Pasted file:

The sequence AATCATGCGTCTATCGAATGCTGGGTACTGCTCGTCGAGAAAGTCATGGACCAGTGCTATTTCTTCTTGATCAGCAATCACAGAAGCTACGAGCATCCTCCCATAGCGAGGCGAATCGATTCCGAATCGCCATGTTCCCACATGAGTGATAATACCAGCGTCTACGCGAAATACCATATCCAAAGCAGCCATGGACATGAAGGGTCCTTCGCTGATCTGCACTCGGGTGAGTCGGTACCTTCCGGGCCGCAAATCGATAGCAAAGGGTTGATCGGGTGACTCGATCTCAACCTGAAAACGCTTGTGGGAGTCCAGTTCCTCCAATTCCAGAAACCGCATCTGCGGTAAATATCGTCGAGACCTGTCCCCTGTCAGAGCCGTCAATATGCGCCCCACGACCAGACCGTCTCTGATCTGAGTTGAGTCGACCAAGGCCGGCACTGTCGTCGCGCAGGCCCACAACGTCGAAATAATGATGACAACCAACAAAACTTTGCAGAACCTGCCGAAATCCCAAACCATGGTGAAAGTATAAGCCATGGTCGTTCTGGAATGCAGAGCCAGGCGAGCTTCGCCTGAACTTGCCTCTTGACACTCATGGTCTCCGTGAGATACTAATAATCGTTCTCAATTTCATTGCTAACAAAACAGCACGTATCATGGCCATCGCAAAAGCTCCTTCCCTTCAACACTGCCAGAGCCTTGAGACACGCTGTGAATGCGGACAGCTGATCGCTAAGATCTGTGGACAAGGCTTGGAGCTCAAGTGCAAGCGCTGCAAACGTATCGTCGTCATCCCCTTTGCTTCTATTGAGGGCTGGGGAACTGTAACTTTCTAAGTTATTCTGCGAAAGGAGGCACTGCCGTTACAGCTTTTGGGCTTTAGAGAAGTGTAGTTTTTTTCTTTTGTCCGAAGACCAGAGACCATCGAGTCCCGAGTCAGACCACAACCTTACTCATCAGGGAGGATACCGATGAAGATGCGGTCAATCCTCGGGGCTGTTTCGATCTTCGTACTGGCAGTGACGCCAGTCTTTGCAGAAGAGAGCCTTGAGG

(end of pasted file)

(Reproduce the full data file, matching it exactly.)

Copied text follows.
The sequence AATCATGCGTCTATCGAATGCTGGGTACTGCTCGTCGAGAAAGTCATGGACCAGTGCTATTTCTTCTTGATCAGCAATCACAGAAGCTACGAGCATCCTCCCATAGCGAGGCGAATCGATTCCGAATCGCCATGTTCCCACATGAGTGATAATACCAGCGTCTACGCGAAATACCATATCCAAAGCAGCCATGGACATGAAGGGTCCTTCGCTGATCTGCACTCGGGTGAGTCGGTACCTTCCGGGCCGCAAATCGATAGCAAAGGGTTGATCGGGTGACTCGATCTCAACCTGAAAACGCTTGTGGGAGTCCAGTTCCTCCAATTCCAGAAACCGCATCTGCGGTAAATATCGTCGAGACCTGTCCCCTGTCAGAGCCGTCAATATGCGCCCCACGACCAGACCGTCTCTGATCTGAGTTGAGTCGACCAAGGCCGGCACTGTCGTCGCGCAGGCCCACAACGTCGAAATAATGATGACAACCAACAAAACTTTGCAGAACCTGCCGAAATCCCAAACCATGGTGAAAGTATAAGCCATGGTCGTTCTGGAATGCAGAGCCAGGCGAGCTTCGCCTGAACTTGCCTCTTGACACTCATGGTCTCCGTGAGATACTAATAATCGTTCTCAATTTCATTGCTAACAAAACAGCACGTATCATGGCCATCGCAAAAGCTCCTTCCCTTCAACACTGCCAGAGCCTTGAGACACGCTGTGAATGCGGACAGCTGATCGCTAAGATCTGTGGACAAGGCTTGGAGCTCAAGTGCAAGCGCTGCAAACGTATCGTCGTCATCCCCTTTGCTTCTATTGAGGGCTGGGGAACTGTAACTTTCTAAGTTATTCTGCGAAAGGAGGCACTGCCGTTACAGCTTTTGGGCTTTAGAGAAGTGTAGTTTTTTTCTTTTGTCCGAAGACCAGAGACCATCGAGTCCCGAGTCAGACCACAACCTTACTCATCAGGGAGGATACCGATGAAGATGCGGTCAATCCTCGGGGCTGTTTCGATCTTCGTACTGGCAGTGACGCCAGTCTTTGCAGAAGAGAGCCTTGAGG